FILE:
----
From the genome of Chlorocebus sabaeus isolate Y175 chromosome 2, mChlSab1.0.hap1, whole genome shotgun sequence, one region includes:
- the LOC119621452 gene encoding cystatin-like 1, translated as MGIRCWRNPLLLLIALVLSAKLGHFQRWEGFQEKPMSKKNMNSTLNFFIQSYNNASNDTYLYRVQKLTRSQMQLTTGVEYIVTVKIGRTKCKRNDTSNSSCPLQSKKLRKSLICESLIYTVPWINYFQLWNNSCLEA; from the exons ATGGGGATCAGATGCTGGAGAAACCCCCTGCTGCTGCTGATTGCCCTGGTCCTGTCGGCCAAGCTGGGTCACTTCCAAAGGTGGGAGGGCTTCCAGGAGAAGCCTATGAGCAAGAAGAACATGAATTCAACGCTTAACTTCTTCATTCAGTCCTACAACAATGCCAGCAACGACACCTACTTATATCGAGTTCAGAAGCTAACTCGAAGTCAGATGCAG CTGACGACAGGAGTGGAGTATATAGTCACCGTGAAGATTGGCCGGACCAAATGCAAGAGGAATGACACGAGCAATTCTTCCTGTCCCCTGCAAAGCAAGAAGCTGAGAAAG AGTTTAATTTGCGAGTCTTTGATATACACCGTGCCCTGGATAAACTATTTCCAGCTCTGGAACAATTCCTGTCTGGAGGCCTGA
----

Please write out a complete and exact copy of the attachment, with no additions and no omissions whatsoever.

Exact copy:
From the genome of Chlorocebus sabaeus isolate Y175 chromosome 2, mChlSab1.0.hap1, whole genome shotgun sequence, one region includes:
- the LOC119621452 gene encoding cystatin-like 1, translated as MGIRCWRNPLLLLIALVLSAKLGHFQRWEGFQEKPMSKKNMNSTLNFFIQSYNNASNDTYLYRVQKLTRSQMQLTTGVEYIVTVKIGRTKCKRNDTSNSSCPLQSKKLRKSLICESLIYTVPWINYFQLWNNSCLEA; from the exons ATGGGGATCAGATGCTGGAGAAACCCCCTGCTGCTGCTGATTGCCCTGGTCCTGTCGGCCAAGCTGGGTCACTTCCAAAGGTGGGAGGGCTTCCAGGAGAAGCCTATGAGCAAGAAGAACATGAATTCAACGCTTAACTTCTTCATTCAGTCCTACAACAATGCCAGCAACGACACCTACTTATATCGAGTTCAGAAGCTAACTCGAAGTCAGATGCAG CTGACGACAGGAGTGGAGTATATAGTCACCGTGAAGATTGGCCGGACCAAATGCAAGAGGAATGACACGAGCAATTCTTCCTGTCCCCTGCAAAGCAAGAAGCTGAGAAAG AGTTTAATTTGCGAGTCTTTGATATACACCGTGCCCTGGATAAACTATTTCCAGCTCTGGAACAATTCCTGTCTGGAGGCCTGA